Although President Mahmoud Abbas (Abu Mazen) and Israeli Prime Minister Ariel Sharon come from two different and contradicting schools of political thought and practice, they now find themselves in a position in which they need each other.
Sharon, who has always been against the kind of peace process that Abu Mazen has been advocating for the last 20 years, is approaching election year. It is of overriding concern to him that he show that his unilateral withdrawal from Gaza is making a positive difference to Israelis. This is an especially acute need, since for the sake of the Gaza disengagement Sharon alienated some of his traditional right wing support, without necessarily getting enough support in return from his traditional left wing opponents.
Abu Mazen, on the other hand, was elected on the premise that a political approach will yield greater reward for the Palestinian people than violent confrontations. For that purpose, Abu Mazen has also given up some of the traditional social and political bases of Fateh’s power on the Palestinian scene. He now needs results.
The international atmosphere, meanwhile, seems conducive to a different kind of process from previous ones. The outside world, especially the countries that have invested both politically and financially in resolving this conflict, appears to feel that the two leaderships are facing serious internal difficulties but that the previous excuses for avoiding their obligations no longer exist. In Palestine, there is a viable and serious partner that has successfully contributed to the security situation by fulfilling a major requirement, i.e., ending, to an almost full extent, Palestinian violence against Israelis in spite of continuing Israeli practices in violation of international law. In Israel, the successful implementation of the unilateral disengagement from Gaza has brought the Israeli leadership face to face with its further obligations under the roadmap.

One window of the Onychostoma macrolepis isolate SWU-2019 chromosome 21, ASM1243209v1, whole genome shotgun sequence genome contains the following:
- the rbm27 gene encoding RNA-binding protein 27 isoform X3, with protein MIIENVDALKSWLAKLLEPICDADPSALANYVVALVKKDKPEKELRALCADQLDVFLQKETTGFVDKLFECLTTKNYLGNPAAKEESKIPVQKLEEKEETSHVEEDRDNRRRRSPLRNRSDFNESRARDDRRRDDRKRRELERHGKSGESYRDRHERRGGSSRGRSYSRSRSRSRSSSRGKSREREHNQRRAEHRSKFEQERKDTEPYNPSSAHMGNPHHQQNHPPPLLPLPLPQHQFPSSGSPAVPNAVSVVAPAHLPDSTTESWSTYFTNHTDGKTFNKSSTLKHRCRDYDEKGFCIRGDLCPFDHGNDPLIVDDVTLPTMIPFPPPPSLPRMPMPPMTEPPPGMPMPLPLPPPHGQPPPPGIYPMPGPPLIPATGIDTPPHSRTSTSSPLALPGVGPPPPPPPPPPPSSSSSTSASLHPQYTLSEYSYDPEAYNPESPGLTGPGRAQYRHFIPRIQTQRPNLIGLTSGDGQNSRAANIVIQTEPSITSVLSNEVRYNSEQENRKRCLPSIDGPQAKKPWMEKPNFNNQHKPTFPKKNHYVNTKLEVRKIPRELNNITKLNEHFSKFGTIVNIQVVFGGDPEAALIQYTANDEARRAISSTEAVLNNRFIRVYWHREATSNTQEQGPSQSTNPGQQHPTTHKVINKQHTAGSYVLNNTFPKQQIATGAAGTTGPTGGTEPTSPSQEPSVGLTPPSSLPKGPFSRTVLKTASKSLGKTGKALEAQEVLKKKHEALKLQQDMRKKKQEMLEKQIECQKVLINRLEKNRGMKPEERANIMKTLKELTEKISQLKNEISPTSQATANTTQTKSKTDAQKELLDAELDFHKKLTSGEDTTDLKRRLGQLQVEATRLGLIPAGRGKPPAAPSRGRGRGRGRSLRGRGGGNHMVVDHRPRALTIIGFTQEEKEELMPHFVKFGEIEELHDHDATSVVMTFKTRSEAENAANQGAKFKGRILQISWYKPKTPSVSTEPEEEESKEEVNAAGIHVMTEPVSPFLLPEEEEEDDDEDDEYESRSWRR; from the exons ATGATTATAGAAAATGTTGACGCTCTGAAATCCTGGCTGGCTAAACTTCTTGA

The most important indication of a successful summit would be a joint declaration stating the intention by the two sides to move from the current unilateral approach into bilateral and peaceful negotiations on the basis of the roadmap. The two parties should reiterate their commitment to the Sharm Al Sheikh understandings, i.e., to end the violence and end collective punishments against Palestinians including the sweeping arrest campaigns, assassinations, house demolitions and restrictions on movement.
The main challenge that will then face the Israeli prime minister is to stop the policy of settlement expansion, including in East Jerusalem. The most important challenge for the Palestinian president will be to incorporate all the opposition factions as well as the militias of the ruling party, Fateh, within the legal system through democratic elections. Such elections will represent a commitment by these groups to end the unlawful use of arms and instead practice politics through legitimate parliamentary means.
An undertaking to return to bilateral negotiations will mark a historic turning point. The two leaders will need time, political will and international support to undertake their mission. But this is what leadership is about, and the first step has to be to create a spirit of partnership and joint interest by committing to mutual recognition and respect.
There are already high expectations for this summit, since it comes after Israeli success with disengagement and Palestinian success in maintaining a ceasefire. Both peoples, as well as the international community, will be looking for strategic results that go beyond immediate needs, however important these are.